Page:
Building Boom and Builders going Bust

Here we go again. The head hunters have emerged, companies cannot retain and hire good staff, material prices are through the roof and subbies are ordering jet skis (well maybe a few).

The Australian construction sector is going gang busters and the inevitable will happen – good, established builders and subcontractors will and are going broke. Some blame ridiculous low profit margins, some blame “greedy” subcontractors, some blame Covid. The truth is we need to look at ourselves. We determine the submitted tender, we put pressure on shaky subcontractors, we convince ourselves we can deliver on time and on budget.

Bottom line is many builders simply cannot manage risk, we accept draconian contract terms, procure inefficiently and blame everyone else for out predetermined fate.

Just say no and go fishing

Zero Overheads

v-30-PreviewSimple premise – reduce overheads, become more competitive, then win more work. So what overheads does a construction company essentially need. Perhaps if the projects were set up with the right resources we would not be as reliant upon a head office. The project becomes, in effect a stand alone business and if it needs anything from head office it has to pay for it. Simple. But in reality , if the project runs this way it will incur costs never envisaged in the cost plan and instead of wearing head office overheads, it just bleeds dollars and drags the business down anyway. It is all down to how the budget is managed, reported and controlled.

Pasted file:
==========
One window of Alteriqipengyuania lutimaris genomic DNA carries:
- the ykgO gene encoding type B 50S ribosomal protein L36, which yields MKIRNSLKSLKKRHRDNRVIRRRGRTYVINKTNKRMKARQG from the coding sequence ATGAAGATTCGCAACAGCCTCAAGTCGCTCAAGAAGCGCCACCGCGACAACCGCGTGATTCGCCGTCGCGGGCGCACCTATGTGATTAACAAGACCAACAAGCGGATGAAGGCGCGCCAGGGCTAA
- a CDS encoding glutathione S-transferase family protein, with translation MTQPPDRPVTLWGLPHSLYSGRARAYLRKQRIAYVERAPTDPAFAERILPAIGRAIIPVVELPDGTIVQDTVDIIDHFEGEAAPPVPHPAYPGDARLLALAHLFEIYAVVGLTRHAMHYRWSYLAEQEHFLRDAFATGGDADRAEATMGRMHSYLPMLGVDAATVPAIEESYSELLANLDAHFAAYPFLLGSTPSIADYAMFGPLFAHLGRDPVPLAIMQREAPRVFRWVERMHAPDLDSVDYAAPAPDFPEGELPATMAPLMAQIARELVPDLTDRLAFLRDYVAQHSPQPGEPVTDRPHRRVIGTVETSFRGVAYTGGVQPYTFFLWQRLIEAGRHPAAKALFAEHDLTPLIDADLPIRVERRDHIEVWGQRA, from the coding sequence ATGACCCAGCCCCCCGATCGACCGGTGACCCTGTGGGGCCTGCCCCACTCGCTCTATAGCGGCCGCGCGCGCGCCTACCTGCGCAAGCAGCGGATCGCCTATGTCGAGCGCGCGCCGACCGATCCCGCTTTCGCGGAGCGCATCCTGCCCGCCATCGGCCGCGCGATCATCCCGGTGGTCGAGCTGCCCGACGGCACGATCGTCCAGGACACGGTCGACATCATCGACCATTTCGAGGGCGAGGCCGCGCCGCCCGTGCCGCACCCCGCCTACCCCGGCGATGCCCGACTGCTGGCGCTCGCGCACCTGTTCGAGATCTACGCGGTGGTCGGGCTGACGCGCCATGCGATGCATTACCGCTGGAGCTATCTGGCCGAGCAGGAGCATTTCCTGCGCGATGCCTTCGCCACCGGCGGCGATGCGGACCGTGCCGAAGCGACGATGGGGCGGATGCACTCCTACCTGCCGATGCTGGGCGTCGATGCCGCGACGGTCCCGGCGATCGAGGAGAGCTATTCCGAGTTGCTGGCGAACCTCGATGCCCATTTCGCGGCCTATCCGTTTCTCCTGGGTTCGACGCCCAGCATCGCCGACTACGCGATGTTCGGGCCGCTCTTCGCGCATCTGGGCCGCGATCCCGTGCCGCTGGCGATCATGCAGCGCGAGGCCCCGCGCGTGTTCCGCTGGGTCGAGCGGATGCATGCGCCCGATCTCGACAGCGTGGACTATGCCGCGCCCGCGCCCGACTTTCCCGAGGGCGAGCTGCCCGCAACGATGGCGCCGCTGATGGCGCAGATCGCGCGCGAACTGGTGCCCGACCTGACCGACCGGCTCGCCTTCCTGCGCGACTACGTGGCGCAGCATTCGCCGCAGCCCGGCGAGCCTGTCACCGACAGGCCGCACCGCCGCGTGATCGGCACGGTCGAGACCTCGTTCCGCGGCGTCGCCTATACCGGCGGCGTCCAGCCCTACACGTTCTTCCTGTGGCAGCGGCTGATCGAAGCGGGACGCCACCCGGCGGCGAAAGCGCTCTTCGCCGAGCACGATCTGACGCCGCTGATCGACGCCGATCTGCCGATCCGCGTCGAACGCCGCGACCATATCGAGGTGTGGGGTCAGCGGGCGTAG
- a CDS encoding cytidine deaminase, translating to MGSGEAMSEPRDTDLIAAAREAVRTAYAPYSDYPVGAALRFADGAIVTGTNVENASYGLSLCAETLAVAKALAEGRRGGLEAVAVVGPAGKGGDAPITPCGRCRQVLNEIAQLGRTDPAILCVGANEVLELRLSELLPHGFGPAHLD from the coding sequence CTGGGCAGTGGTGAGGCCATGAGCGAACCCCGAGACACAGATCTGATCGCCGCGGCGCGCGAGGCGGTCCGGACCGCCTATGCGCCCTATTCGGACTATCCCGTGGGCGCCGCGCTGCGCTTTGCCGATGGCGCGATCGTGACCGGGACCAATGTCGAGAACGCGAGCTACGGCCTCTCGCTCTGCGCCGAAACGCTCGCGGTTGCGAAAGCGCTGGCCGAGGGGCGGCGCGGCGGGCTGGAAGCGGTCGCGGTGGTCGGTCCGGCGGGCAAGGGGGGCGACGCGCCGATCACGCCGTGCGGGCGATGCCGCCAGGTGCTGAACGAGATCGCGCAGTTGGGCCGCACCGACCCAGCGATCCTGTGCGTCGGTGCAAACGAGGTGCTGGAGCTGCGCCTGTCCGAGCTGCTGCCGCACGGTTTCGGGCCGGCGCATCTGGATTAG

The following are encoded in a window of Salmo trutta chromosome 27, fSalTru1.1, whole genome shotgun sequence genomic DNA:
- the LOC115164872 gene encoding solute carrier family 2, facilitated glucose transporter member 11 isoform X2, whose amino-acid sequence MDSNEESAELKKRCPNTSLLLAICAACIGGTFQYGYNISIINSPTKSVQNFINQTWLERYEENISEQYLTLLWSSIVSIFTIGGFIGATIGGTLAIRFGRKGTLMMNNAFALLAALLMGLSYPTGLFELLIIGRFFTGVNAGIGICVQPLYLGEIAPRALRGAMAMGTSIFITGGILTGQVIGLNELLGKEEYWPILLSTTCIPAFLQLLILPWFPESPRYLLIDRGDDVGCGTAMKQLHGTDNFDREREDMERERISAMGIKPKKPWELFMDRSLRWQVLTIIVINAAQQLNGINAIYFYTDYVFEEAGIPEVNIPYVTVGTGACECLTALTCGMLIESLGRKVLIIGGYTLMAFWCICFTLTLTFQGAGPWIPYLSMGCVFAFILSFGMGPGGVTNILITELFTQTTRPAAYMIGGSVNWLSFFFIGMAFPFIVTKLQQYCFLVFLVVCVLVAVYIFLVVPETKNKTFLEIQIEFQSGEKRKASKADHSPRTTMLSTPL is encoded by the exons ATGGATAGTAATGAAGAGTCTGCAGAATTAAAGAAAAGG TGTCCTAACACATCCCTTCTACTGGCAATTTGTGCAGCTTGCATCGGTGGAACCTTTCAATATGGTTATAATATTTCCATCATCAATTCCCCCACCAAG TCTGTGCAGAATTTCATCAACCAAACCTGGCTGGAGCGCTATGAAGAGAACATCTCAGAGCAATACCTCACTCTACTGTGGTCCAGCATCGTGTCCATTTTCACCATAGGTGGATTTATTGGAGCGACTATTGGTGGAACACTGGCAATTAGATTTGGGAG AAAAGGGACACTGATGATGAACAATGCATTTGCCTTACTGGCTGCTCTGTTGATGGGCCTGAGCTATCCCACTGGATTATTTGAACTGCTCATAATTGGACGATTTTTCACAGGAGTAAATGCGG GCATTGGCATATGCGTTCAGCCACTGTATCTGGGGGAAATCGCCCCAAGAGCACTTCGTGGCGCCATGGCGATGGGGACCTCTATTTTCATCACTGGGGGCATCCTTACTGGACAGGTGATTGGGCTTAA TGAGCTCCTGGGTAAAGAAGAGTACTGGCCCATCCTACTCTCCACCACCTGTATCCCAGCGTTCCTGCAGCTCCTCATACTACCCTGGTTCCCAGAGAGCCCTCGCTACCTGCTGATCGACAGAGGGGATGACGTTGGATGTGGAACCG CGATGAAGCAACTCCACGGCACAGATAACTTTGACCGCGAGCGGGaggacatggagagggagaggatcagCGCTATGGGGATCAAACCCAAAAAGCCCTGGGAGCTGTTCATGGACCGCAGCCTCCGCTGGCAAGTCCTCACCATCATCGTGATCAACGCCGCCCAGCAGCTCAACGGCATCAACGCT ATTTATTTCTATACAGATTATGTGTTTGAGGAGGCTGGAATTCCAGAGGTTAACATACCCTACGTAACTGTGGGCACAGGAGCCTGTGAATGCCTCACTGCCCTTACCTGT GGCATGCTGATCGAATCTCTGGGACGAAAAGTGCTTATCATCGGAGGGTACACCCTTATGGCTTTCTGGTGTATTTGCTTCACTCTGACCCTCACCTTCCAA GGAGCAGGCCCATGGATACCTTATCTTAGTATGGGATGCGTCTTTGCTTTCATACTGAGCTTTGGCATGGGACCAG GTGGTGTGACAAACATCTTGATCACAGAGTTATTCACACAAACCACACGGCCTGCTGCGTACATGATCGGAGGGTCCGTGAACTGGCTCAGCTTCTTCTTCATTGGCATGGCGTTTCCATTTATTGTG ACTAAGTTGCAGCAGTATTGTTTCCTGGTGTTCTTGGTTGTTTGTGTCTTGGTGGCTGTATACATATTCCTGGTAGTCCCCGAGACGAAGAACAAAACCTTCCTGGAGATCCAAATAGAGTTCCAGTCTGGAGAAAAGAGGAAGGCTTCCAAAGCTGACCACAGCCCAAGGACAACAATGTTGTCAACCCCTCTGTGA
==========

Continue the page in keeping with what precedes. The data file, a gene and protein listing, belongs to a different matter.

So we need to be competitive in the tender process, run the project pretty lean and not rely on additional resources from head office. The answer is smart people, good communication and the best IT we can buy.

Let’s start with IT. We  love to blame it, cannot function without it, do not embrace it and do not use it to its full potential. The IT department is an overhead that needs to charge the project for providing services and hardware.  First thing we can do is to stop buying hardware. Bring your own phone, ipad, tablet, monitor and simply connect to the company’s access points. Companies don’t provide cars any more so why provide computer hardware. All IT provide is the core software and managing internal communication. Everyone has a mobile phone so why is it most staff have two, one for work and one for personal.

Site office space is always a problem as we never seem to have enough. We need to understand space should be determined by function not status. Give everyone access to an open plan area and meeting rooms for meetings, not for egos. Site offices are expensive. We do not need a dedicated office for a project director who visits once a month, whilst others are working on top of each other.